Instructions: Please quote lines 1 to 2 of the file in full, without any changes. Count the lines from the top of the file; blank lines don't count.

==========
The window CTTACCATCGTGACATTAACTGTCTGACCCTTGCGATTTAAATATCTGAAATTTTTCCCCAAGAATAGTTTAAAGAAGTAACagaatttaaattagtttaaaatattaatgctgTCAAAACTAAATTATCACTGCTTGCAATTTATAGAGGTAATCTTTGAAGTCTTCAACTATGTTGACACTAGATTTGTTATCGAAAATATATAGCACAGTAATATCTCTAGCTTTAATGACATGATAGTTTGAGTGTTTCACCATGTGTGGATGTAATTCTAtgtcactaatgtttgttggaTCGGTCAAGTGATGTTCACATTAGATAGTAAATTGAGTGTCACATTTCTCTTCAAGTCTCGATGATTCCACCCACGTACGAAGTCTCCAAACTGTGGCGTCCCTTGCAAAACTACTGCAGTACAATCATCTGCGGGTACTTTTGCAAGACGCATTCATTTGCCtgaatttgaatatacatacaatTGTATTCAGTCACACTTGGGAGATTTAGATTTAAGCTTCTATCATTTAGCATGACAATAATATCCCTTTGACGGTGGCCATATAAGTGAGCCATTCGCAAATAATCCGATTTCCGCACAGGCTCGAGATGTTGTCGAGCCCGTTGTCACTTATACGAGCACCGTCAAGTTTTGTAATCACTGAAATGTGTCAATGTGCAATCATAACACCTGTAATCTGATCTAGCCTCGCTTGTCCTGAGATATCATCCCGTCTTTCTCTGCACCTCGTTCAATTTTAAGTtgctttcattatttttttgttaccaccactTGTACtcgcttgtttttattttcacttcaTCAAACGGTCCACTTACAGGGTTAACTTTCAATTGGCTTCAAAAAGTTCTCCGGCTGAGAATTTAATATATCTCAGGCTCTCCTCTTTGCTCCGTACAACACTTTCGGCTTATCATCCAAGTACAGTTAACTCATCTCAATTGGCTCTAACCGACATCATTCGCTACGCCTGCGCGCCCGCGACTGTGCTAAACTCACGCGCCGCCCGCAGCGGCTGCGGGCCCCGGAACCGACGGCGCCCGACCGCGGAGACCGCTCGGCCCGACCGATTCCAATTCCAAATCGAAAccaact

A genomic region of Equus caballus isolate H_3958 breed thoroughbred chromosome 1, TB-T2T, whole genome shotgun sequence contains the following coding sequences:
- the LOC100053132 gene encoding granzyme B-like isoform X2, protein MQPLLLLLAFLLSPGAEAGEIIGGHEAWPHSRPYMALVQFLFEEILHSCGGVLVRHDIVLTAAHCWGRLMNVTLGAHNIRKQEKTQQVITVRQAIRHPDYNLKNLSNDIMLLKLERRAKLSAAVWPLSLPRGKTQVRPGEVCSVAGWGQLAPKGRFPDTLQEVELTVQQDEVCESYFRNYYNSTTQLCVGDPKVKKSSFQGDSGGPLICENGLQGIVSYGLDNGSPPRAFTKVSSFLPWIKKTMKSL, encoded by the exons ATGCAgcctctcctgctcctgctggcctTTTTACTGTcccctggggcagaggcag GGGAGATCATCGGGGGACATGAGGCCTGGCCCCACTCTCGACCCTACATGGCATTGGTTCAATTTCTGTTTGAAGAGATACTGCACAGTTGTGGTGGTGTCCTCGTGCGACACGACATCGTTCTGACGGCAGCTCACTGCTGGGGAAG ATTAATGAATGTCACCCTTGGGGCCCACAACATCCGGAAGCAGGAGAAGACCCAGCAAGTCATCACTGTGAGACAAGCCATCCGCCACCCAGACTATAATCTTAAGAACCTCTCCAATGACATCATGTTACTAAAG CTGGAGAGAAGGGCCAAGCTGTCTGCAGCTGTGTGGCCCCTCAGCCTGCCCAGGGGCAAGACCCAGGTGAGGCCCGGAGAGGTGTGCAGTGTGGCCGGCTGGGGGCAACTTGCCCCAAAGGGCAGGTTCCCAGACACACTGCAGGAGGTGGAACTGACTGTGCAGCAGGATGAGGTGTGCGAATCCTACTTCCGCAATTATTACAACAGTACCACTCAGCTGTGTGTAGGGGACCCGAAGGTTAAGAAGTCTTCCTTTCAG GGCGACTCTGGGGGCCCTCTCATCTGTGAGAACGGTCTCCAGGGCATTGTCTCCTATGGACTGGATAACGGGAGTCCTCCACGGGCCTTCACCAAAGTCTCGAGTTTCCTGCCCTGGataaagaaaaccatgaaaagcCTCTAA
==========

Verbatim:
The window CTTACCATCGTGACATTAACTGTCTGACCCTTGCGATTTAAATATCTGAAATTTTTCCCCAAGAATAGTTTAAAGAAGTAACagaatttaaattagtttaaaatattaatgctgTCAAAACTAAATTATCACTGCTTGCAATTTATAGAGGTAATCTTTGAAGTCTTCAACTATGTTGACACTAGATTTGTTATCGAAAATATATAGCACAGTAATATCTCTAGCTTTAATGACATGATAGTTTGAGTGTTTCACCATGTGTGGATGTAATTCTAtgtcactaatgtttgttggaTCGGTCAAGTGATGTTCACATTAGATAGTAAATTGAGTGTCACATTTCTCTTCAAGTCTCGATGATTCCACCCACGTACGAAGTCTCCAAACTGTGGCGTCCCTTGCAAAACTACTGCAGTACAATCATCTGCGGGTACTTTTGCAAGACGCATTCATTTGCCtgaatttgaatatacatacaatTGTATTCAGTCACACTTGGGAGATTTAGATTTAAGCTTCTATCATTTAGCATGACAATAATATCCCTTTGACGGTGGCCATATAAGTGAGCCATTCGCAAATAATCCGATTTCCGCACAGGCTCGAGATGTTGTCGAGCCCGTTGTCACTTATACGAGCACCGTCAAGTTTTGTAATCACTGAAATGTGTCAATGTGCAATCATAACACCTGTAATCTGATCTAGCCTCGCTTGTCCTGAGATATCATCCCGTCTTTCTCTGCACCTCGTTCAATTTTAAGTtgctttcattatttttttgttaccaccactTGTACtcgcttgtttttattttcacttcaTCAAACGGTCCACTTACAGGGTTAACTTTCAATTGGCTTCAAAAAGTTCTCCGGCTGAGAATTTAATATATCTCAGGCTCTCCTCTTTGCTCCGTACAACACTTTCGGCTTATCATCCAAGTACAGTTAACTCATCTCAATTGGCTCTAACCGACATCATTCGCTACGCCTGCGCGCCCGCGACTGTGCTAAACTCACGCGCCGCCCGCAGCGGCTGCGGGCCCCGGAACCGACGGCGCCCGACCGCGGAGACCGCTCGGCCCGACCGATTCCAATTCCAAATCGAAAccaact

A genomic region of Equus caballus isolate H_3958 breed thoroughbred chromosome 1, TB-T2T, whole genome shotgun sequence contains the following coding sequences: